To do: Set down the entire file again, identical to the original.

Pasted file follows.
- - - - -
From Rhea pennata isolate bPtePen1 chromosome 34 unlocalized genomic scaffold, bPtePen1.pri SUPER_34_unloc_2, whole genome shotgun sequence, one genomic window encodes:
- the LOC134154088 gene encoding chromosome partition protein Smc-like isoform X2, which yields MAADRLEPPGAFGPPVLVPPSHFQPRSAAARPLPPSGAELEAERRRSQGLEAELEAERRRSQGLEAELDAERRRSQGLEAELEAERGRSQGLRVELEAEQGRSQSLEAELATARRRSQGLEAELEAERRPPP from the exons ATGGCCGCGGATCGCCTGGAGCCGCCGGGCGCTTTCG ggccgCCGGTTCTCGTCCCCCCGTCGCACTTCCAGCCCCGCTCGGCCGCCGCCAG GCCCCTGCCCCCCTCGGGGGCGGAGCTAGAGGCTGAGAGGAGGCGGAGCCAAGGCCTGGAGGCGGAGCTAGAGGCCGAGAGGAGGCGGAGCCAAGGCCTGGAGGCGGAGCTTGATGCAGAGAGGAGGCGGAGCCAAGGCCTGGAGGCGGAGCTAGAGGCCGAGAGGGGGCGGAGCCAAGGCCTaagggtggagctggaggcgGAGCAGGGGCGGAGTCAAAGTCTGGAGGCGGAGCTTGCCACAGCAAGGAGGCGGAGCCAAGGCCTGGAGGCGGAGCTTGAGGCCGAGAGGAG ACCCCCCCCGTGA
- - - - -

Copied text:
From Rhea pennata isolate bPtePen1 chromosome 34 unlocalized genomic scaffold, bPtePen1.pri SUPER_34_unloc_2, whole genome shotgun sequence, one genomic window encodes:
- the LOC134154088 gene encoding chromosome partition protein Smc-like isoform X2, which yields MAADRLEPPGAFGPPVLVPPSHFQPRSAAARPLPPSGAELEAERRRSQGLEAELEAERRRSQGLEAELDAERRRSQGLEAELEAERGRSQGLRVELEAEQGRSQSLEAELATARRRSQGLEAELEAERRPPP from the exons ATGGCCGCGGATCGCCTGGAGCCGCCGGGCGCTTTCG ggccgCCGGTTCTCGTCCCCCCGTCGCACTTCCAGCCCCGCTCGGCCGCCGCCAG GCCCCTGCCCCCCTCGGGGGCGGAGCTAGAGGCTGAGAGGAGGCGGAGCCAAGGCCTGGAGGCGGAGCTAGAGGCCGAGAGGAGGCGGAGCCAAGGCCTGGAGGCGGAGCTTGATGCAGAGAGGAGGCGGAGCCAAGGCCTGGAGGCGGAGCTAGAGGCCGAGAGGGGGCGGAGCCAAGGCCTaagggtggagctggaggcgGAGCAGGGGCGGAGTCAAAGTCTGGAGGCGGAGCTTGCCACAGCAAGGAGGCGGAGCCAAGGCCTGGAGGCGGAGCTTGAGGCCGAGAGGAG ACCCCCCCCGTGA